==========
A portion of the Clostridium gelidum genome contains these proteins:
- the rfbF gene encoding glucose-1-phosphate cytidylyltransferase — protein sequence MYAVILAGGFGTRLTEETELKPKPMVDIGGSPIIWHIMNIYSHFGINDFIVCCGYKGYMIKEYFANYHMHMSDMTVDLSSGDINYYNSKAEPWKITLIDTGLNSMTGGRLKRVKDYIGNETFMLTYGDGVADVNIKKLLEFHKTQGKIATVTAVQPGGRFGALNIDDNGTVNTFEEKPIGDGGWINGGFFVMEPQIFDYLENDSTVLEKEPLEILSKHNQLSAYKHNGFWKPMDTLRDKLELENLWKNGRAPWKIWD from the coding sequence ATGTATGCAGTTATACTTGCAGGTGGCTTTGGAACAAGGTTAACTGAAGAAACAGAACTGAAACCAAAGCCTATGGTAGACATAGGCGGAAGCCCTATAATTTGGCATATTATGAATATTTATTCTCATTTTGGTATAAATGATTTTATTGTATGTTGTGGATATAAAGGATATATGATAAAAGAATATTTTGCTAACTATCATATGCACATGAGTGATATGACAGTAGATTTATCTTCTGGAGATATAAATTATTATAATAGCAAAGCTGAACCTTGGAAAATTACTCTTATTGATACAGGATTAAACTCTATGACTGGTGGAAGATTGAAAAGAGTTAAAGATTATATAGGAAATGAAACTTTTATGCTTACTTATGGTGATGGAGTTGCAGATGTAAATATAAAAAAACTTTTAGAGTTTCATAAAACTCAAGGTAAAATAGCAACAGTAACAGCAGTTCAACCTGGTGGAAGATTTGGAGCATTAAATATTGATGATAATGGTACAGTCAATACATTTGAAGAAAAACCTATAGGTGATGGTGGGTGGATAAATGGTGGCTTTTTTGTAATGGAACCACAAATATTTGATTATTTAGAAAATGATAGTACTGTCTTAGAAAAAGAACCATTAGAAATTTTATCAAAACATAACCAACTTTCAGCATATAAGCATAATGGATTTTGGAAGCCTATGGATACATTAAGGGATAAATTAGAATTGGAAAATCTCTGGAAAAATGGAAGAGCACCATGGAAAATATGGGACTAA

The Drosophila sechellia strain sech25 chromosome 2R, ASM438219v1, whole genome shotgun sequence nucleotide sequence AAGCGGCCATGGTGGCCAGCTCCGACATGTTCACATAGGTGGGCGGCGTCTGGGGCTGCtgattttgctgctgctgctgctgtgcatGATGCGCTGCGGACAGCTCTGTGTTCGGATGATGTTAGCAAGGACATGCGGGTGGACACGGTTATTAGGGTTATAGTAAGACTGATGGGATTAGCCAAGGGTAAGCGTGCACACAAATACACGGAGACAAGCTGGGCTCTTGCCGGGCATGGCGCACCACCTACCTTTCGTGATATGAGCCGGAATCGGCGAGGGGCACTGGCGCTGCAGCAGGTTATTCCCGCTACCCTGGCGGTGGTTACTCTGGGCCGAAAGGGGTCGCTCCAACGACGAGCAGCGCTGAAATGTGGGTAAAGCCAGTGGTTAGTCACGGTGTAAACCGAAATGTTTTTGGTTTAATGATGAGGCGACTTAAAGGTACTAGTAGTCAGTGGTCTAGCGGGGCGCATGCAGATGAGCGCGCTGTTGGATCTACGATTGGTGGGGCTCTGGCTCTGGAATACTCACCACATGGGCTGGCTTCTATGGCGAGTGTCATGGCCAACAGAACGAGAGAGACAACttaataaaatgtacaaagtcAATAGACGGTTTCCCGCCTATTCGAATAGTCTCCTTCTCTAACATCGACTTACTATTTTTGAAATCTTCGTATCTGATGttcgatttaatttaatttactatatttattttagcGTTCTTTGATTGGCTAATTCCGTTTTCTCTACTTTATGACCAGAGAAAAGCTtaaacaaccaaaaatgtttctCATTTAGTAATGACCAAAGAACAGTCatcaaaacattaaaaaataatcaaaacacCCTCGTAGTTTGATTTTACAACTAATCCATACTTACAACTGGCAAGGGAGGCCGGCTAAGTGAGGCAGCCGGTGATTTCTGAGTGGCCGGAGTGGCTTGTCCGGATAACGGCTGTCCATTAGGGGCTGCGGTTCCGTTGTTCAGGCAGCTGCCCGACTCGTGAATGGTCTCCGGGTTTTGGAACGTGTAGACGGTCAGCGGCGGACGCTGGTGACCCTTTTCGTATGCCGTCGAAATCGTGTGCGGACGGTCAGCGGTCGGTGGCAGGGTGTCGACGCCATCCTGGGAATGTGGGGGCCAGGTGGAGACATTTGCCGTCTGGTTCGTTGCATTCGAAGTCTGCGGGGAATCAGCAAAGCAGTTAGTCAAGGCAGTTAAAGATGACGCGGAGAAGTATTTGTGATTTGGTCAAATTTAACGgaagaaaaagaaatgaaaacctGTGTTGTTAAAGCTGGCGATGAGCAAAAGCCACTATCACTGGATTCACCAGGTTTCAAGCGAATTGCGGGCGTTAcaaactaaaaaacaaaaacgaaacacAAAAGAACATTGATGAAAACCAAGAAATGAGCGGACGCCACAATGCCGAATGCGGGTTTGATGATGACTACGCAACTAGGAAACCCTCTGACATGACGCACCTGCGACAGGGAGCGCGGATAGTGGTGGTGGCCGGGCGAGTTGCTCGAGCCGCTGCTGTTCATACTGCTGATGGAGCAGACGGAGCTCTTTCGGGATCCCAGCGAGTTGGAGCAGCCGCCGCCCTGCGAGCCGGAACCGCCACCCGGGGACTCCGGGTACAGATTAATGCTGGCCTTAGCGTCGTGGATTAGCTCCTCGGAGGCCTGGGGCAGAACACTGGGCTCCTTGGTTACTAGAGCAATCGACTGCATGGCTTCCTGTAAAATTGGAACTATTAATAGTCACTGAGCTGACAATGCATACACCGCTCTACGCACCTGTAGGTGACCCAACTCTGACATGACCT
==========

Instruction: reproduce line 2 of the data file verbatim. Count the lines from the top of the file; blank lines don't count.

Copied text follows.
- the rfbF gene encoding glucose-1-phosphate cytidylyltransferase — protein sequence MYAVILAGGFGTRLTEETELKPKPMVDIGGSPIIWHIMNIYSHFGINDFIVCCGYKGYMIKEYFANYHMHMSDMTVDLSSGDINYYNSKAEPWKITLIDTGLNSMTGGRLKRVKDYIGNETFMLTYGDGVADVNIKKLLEFHKTQGKIATVTAVQPGGRFGALNIDDNGTVNTFEEKPIGDGGWINGGFFVMEPQIFDYLENDSTVLEKEPLEILSKHNQLSAYKHNGFWKPMDTLRDKLELENLWKNGRAPWKIWD from the coding sequence ATGTATGCAGTTATACTTGCAGGTGGCTTTGGAACAAGGTTAACTGAAGAAACAGAACTGAAACCAAAGCCTATGGTAGACATAGGCGGAAGCCCTATAATTTGGCATATTATGAATATTTATTCTCATTTTGGTATAAATGATTTTATTGTATGTTGTGGATATAAAGGATATATGATAAAAGAATATTTTGCTAACTATCATATGCACATGAGTGATATGACAGTAGATTTATCTTCTGGAGATATAAATTATTATAATAGCAAAGCTGAACCTTGGAAAATTACTCTTATTGATACAGGATTAAACTCTATGACTGGTGGAAGATTGAAAAGAGTTAAAGATTATATAGGAAATGAAACTTTTATGCTTACTTATGGTGATGGAGTTGCAGATGTAAATATAAAAAAACTTTTAGAGTTTCATAAAACTCAAGGTAAAATAGCAACAGTAACAGCAGTTCAACCTGGTGGAAGATTTGGAGCATTAAATATTGATGATAATGGTACAGTCAATACATTTGAAGAAAAACCTATAGGTGATGGTGGGTGGATAAATGGTGGCTTTTTTGTAATGGAACCACAAATATTTGATTATTTAGAAAATGATAGTACTGTCTTAGAAAAAGAACCATTAGAAATTTTATCAAAACATAACCAACTTTCAGCATATAAGCATAATGGATTTTGGAAGCCTATGGATACATTAAGGGATAAATTAGAATTGGAAAATCTCTGGAAAAATGGAAGAGCACCATGGAAAATATGGGACTAA